Maxon v. Long Lake Township
If someone sets a tall ladder against your fence, and leans out into your yard to take photographs, would that be a trespass? A court would surely affirm common sense and say that’s a trespass – even if the offender is merely leaning into the space over your property, touching nothing.
What if a nosy neighbor hoisted a Go-Pro on a long camera stick over your fence? Again, that would be a trespass.
But what if you drew a line from the core of the Earth, through your backyard, to a point in outer space 280 miles above the planet? Is all that aerial space above your backyard protected? This is important because the “trespass test” is essential to how courts determine if government surveillance should or should not require a probable cause warrant to inspect a citizen’s property.
Such questions emerge from the comments of an Associate Justice of the Michigan Supreme Court during oral argument last week in Long Lake Township v. Maxon.
This case centers around whether local government should have obtained a probable cause warrant to send a drone to surveil a five-acre estate for the civil offense of collecting prohibited scrap. Is a drone more like the nosy neighbor or more like the camera on an airplane, or – given advances in technology – the sensors of a Google Earth satellite?
The counsel for the township told the court: “Google has a tool where you can even draw, if you want to know whether it’s 50 feet from this house to this barn, or 100 feet from this house to this barn. You do that right on the Google satellite imagery. And so given the reality of the world we live in, how can there be a reasonable expectation of privacy in aerial observations of property?”
The government’s argument seems to be that technology is so advanced that privacy is dead. And if privacy is dead, then should we scrap the Fourth Amendment as a quaint relic of the Eighteenth Century?
Maxon’s counsel held fast to the idea that Google Earth cannot yet perform the kind of invasive, sensory-rich surveillance that a drone can do. He also noted that drones, limited by the FAA to fly under 400 feet, are necessarily low altitude.
One Justice reacted to the assertion that if Google Earth could map a backyard as closely and intimately as a drone, that would be a search. “Technology is rapidly changing,” the Justice responded. “I don’t think it is hard to predict that eventually Google Earth will have that capacity.”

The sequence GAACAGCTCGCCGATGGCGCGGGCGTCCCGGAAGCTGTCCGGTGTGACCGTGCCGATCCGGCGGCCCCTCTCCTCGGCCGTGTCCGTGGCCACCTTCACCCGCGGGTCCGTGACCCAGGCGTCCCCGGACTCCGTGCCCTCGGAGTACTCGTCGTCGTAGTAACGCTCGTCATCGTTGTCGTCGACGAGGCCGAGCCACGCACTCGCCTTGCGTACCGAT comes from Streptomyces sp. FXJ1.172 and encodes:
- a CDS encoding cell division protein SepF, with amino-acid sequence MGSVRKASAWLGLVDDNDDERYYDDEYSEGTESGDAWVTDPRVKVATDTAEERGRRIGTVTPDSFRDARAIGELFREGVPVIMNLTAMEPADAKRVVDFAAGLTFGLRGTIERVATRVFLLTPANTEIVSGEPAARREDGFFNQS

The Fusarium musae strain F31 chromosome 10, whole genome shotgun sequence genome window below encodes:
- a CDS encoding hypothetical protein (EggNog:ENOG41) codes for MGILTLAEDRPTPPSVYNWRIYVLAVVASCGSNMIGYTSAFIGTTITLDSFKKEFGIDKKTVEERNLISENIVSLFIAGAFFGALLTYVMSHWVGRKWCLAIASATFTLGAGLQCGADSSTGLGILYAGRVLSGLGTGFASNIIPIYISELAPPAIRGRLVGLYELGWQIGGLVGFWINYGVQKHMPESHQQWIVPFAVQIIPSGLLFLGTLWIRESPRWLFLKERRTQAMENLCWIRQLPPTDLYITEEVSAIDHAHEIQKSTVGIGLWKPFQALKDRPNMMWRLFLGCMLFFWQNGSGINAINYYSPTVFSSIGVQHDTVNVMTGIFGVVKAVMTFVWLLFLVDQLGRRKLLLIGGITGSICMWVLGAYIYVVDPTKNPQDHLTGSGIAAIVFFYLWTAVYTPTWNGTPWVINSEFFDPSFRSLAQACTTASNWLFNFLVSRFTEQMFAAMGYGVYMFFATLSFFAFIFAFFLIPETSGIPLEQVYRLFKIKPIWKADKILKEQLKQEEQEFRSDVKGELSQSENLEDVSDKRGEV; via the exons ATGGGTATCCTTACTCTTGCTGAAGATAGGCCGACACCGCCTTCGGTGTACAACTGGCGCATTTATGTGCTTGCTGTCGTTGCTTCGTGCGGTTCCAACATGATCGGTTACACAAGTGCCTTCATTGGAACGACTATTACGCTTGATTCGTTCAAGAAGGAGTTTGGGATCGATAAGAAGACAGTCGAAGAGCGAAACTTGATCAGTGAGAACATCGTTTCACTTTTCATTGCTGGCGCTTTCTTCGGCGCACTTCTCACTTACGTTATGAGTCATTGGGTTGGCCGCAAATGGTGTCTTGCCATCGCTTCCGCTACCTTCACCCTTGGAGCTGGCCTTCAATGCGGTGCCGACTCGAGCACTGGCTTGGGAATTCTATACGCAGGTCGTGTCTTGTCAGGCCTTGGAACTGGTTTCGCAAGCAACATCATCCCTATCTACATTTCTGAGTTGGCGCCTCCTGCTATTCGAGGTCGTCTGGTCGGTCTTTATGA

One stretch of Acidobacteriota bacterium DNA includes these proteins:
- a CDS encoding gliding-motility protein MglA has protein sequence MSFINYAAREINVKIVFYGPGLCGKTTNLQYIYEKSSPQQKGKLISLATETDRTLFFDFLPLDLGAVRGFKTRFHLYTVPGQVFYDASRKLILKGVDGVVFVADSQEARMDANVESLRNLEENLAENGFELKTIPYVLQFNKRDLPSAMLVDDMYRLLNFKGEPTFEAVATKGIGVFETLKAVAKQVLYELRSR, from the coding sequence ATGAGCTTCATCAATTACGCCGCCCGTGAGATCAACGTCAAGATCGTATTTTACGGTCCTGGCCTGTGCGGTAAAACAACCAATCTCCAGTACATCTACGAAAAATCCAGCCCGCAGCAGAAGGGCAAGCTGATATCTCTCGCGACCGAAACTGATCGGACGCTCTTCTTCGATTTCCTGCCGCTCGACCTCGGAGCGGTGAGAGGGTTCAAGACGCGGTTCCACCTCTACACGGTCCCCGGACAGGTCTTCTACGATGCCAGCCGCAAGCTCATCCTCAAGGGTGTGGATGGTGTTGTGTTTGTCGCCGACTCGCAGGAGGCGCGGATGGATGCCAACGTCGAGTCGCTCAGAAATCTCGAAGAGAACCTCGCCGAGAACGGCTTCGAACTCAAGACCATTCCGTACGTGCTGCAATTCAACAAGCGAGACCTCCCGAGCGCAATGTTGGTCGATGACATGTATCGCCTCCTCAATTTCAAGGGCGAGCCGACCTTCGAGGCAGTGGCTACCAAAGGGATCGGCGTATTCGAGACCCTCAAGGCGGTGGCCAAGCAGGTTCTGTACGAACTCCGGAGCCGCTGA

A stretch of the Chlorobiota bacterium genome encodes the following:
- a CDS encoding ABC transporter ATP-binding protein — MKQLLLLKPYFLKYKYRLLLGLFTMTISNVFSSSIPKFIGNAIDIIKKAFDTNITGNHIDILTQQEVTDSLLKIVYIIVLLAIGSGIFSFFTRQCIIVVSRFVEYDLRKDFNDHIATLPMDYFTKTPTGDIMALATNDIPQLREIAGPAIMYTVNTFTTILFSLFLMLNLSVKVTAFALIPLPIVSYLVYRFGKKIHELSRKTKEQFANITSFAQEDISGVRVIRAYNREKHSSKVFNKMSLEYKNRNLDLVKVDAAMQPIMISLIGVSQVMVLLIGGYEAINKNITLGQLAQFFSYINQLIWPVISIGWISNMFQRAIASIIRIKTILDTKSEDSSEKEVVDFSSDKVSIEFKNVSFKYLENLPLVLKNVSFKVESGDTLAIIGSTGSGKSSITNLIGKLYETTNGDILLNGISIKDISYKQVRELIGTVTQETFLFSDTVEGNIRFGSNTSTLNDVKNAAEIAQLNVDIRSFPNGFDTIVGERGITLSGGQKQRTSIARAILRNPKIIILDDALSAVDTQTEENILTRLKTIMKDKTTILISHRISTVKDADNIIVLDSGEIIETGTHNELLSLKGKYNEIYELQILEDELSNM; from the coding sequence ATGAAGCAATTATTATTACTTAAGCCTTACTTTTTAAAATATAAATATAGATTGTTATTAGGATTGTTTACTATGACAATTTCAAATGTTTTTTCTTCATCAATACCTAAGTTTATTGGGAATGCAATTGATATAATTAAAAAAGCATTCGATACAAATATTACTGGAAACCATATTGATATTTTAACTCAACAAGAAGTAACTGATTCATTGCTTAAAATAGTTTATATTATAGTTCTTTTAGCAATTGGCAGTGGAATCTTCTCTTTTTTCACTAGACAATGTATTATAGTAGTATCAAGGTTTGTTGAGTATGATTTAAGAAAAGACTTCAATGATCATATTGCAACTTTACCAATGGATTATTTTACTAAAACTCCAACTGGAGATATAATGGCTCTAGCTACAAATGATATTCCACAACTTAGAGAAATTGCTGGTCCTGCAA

U.S. Supreme Court case law has held that ordinary photographs from fixed wing aircraft flying into publicly navigable airspace, or from helicopters, do not violate the Fourth Amendment and thus do not require a warrant. Not so, however, for more advanced technology. For example, the Baltimore Police Department flew a plane with military technology developed for occupied Baghdad to take pervasive snapshots of Baltimoreans and their movements across 30-square miles. This technology is extraordinarily robust, able to record and track the movement of thousands of individuals and cars across a whole day.
A federal court recognized that such super-sharp, comprehensive imagery necessarily invokes constitutional issues. An ACLU lawsuit against this war-zone surveillance of Americans resulted in the Fourth Circuit Court of Appeals finding the practice to be unconstitutional.
Last week’s Michigan oral argument will likely be seen as another great step forward in the debate over aerial surveillance. At first, the discussion centered around altitude – as if the 400-foot limit of a drone made its closeness (like the nosy neighbor) the decisive factor. But the exchange points to the conclusion that the truly decisive factor is not altitude, but the level of intrusiveness of a given technology.
How much information can a drone equipped with facial recognition, heat sensing, and other superhuman sensory capabilities glean from an overflight? Enough, we say, to qualify as a trespass requiring a probable cause warrant. In fact, such drones could gather even more information than an individual physically inspecting a property.
Given that the U.S. military and the CIA already use satellite imagery to identify and follow individuals, it is not a stretch to say that Google Earth or something like it will soon have an ability to pierce the privacy of any domicile or anyone who walks outside. But that does not make such an invasion reasonable or destroy legitimate expectations of privacy.
And if such a degree of intrusion into someone’s privacy – whether from a plane equipped with war-zone surveillance technology, or a Google Earth camera with slightly futuristic capabilities – then that, too, would constitute a trespass by Google requiring a probable cause warrant.
The law already distinguishes between the incidental path of a passenger airplane and a deep search, like that of the Baltimore police aircraft. The same principle should apply to intrusive private conduct. A watcher who is at a sufficient altitude above an actual physical presence could still be considered a trespasser of sorts when peering into someone’s backyard at a level of detail impossible for a passenger on an ordinary overflight. That evolving technology allows intrusive invasions over greater distances does not negate any “reasonable expectations of privacy” by citizens – it just illustrates growing violations of those expectations.
The Michigan court seemed to be alert to these dangers. Chief Justice Elizabeth T. Clement referred to the reasoning in PPSA’s amicus brief asking if the Supreme Court reversed itself to ultimately uphold the “exclusionary rule” discounting evidence that violates the Fourth Amendment.
However Maxon is decided, this case will likely be remembered for logically leading to the idea that in aerial surveillance the Fourth Amendment is invoked by the degree of intrusion, not mere altitude.